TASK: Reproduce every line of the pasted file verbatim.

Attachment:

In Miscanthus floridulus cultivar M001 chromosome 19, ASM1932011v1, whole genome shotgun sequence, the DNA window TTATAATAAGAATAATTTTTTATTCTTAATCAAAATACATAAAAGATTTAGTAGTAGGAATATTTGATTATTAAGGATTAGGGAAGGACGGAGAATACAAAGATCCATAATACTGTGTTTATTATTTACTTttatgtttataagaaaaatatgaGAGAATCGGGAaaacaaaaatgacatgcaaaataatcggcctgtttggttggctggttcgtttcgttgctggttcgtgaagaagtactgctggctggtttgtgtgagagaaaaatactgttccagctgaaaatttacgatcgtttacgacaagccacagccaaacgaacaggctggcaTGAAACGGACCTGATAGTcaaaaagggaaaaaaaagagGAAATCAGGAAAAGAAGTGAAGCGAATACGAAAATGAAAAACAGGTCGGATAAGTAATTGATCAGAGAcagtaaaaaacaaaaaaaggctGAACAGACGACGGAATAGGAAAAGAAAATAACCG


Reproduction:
In Miscanthus floridulus cultivar M001 chromosome 19, ASM1932011v1, whole genome shotgun sequence, the DNA window TTATAATAAGAATAATTTTTTATTCTTAATCAAAATACATAAAAGATTTAGTAGTAGGAATATTTGATTATTAAGGATTAGGGAAGGACGGAGAATACAAAGATCCATAATACTGTGTTTATTATTTACTTttatgtttataagaaaaatatgaGAGAATCGGGAaaacaaaaatgacatgcaaaataatcggcctgtttggttggctggttcgtttcgttgctggttcgtgaagaagtactgctggctggtttgtgtgagagaaaaatactgttccagctgaaaatttacgatcgtttacgacaagccacagccaaacgaacaggctggcaTGAAACGGACCTGATAGTcaaaaagggaaaaaaaagagGAAATCAGGAAAAGAAGTGAAGCGAATACGAAAATGAAAAACAGGTCGGATAAGTAATTGATCAGAGAcagtaaaaaacaaaaaaaggctGAACAGACGACGGAATAGGAAAAGAAAATAACCG